It's winter again and as the daylight hours shorten many people become afflicted with what has become known as seasonal affect disorder (or, aptly named, SAD). Most people are affected to one degree or another by SAD or SAD-like symptoms. It is a perfectly normal change in the brain that occurs each year as it gets darker earlier and is thought to be the result of altered brain chemistry caused by fewer hours of exposure to sunshine. The condition can become so significant that some people may require professional intervention. Normally, the brain creates a chemical called serotonin in response to exposure to sunshine. This chemical is largely responsible for producing a happy, healthy mood in a person. Because days are shorter in the fall and winter our brains make less of this chemical and this can lead to SAD. Having bright lights on in the fall and winter afternoon is one way to keep your serotonin levels up, but another healthier way is through exercise.
Now, most Americans don't exercise enough, especially in the winter. There is a very good reason for this. For the most part, exercise is boring! Especially most indoor exercises! Here's a reality of life when it comes to exercise; "If it’s boring, you won't do it. Period!" As a result, most people know they should exercise more, but most people simply don't. This not necessarily because they don't want to be in better shape and be in a good mood, but because so many popular kinds of exercise and fitness routines are utterly boring! If you're bored of endlessly walking on treadmills or elliptical trainers at the gym while watching depressing cable news channels or bad infomercials; or if you've tried yoga and Pilates but find them painfully slow, then I have a suggestion for you. Come try Aikido! Aikido, pronounced "eye"-"key"-'doh', is a unique Japanese exercise that engages your entire body in a fun, entertaining and exhilarating way. Aikido is a martial art, but can be practiced at any level of intensity according to the needs or physical capabilities of the student. In Aikido, there are no punches or kicks, unlike most other martial arts, so injury is extremely rare. A student learns to move their body effectively and efficiently by employing almost dance-like moves that evade and off balance your partner (who is pretending to be an attacker) without injuring him or her.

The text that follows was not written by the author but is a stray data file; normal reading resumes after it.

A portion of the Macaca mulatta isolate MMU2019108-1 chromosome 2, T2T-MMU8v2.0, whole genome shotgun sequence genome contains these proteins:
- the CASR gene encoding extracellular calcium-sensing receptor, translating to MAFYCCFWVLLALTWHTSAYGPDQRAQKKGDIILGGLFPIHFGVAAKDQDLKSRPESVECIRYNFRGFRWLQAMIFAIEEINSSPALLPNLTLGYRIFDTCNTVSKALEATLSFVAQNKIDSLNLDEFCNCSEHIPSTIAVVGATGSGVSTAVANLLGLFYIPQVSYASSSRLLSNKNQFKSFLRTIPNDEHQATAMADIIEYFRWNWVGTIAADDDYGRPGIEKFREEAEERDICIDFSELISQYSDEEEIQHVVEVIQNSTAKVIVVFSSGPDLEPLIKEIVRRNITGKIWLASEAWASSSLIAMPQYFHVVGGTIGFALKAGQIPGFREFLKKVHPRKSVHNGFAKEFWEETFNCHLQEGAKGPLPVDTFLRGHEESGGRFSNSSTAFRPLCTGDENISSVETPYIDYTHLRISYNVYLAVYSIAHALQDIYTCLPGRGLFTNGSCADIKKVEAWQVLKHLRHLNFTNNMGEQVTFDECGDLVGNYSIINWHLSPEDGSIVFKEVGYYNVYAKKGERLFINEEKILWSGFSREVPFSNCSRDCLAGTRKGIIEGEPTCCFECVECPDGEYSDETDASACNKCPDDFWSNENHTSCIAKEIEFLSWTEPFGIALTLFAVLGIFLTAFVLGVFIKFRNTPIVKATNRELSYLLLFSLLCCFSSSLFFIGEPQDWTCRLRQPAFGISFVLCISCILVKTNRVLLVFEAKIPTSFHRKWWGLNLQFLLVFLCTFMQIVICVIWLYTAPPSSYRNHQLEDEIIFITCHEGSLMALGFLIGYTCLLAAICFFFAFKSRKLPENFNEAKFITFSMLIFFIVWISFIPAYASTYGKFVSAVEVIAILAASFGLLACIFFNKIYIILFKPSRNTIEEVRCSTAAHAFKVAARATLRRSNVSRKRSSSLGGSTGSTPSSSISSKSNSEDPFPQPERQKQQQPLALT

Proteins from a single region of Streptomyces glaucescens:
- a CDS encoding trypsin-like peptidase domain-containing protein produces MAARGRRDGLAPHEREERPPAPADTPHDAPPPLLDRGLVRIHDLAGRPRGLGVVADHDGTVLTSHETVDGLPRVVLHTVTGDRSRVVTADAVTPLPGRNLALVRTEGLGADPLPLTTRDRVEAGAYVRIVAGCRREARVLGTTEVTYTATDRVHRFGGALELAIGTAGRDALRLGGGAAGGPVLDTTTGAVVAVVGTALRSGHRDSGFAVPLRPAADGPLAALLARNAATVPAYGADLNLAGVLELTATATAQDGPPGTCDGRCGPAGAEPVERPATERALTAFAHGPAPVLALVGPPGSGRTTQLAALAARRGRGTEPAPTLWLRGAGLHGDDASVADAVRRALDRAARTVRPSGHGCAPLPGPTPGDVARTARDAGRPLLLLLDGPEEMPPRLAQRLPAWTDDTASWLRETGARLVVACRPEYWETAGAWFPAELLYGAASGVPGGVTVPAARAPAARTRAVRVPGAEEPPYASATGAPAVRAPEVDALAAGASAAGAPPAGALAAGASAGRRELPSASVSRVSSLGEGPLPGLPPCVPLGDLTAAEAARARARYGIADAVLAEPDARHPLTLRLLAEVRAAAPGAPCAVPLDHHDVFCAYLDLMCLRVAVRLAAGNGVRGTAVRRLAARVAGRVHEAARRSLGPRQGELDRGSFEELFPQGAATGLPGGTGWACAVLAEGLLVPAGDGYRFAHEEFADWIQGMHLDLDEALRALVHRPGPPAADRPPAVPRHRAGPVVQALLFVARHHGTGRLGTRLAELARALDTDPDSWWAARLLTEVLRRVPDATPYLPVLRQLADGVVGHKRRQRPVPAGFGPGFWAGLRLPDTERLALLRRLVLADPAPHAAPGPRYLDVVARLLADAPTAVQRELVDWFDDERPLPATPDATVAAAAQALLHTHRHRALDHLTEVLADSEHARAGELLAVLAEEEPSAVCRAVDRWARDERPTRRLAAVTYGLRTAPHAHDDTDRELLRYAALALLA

People of all ages practice Aikido, but it is particularly beneficial for adults. In fact, you're never too old to start practicing Aikido. Several of our instructors' teachers in Japan continue to train into their 70s and 80s! Many past martial artists once again take up Aikido as they enter their 40s and 50s because Aikido is much easier on your body than other more well-known martial arts like Karate and Taekwondo. Most of all, Aikido is fun! Every class is different, so you don't get bored. Every technique requires your complete and undivided attention, so you can't "zone out." One of the most common things we hear at Castle Rock AIKIDO is, "Wow! The time just flew by. I can’t believe it is over so quickly!" Also, Aikido is a great workout for the body… but there is a good chance that you won’t even notice that until you are done with class! Instead of feeling exhausted after a class, most people feel exhilarated.
Many people have more energy, not less, after Aikido class. The reason why is because when you practice more boring forms of exercise, that don't simultaneously engage your brain, time seems to move much… much… slower. However, Aikido requires you to focus constantly on what you are doing so much that time flies by! Aikido is so engaging to your body and to your mind, that there is a synergistic energy created between the two that absolutely reinvigorates you. Simultaneously, you are left in a happy, relaxed, tranquil state when you’re done. "After every class, I leave in a better mood than when I came in," says Aikido student Cari, a Castle Rock resident.
Classes are held weekday evenings in Castle Rock to accommodate working adults. Working out in the evening in the fall and winter is a great way of boosting your serotonin levels to keep you mood up. If you don't live in Castle Rock, hey, no problem! About half of our students come from outside Castle Rock to practice Aikido. Some students drive from as far north as Westminster and as far south as Colorado Springs to come train with us. Our instructors and programs are so good that people are willing to travel significant distances, if necessary, to practice with us.
Come discover how Aikido can serve as a catalyst for helping you keep your mood up during the winter and help avoid the "winter blues."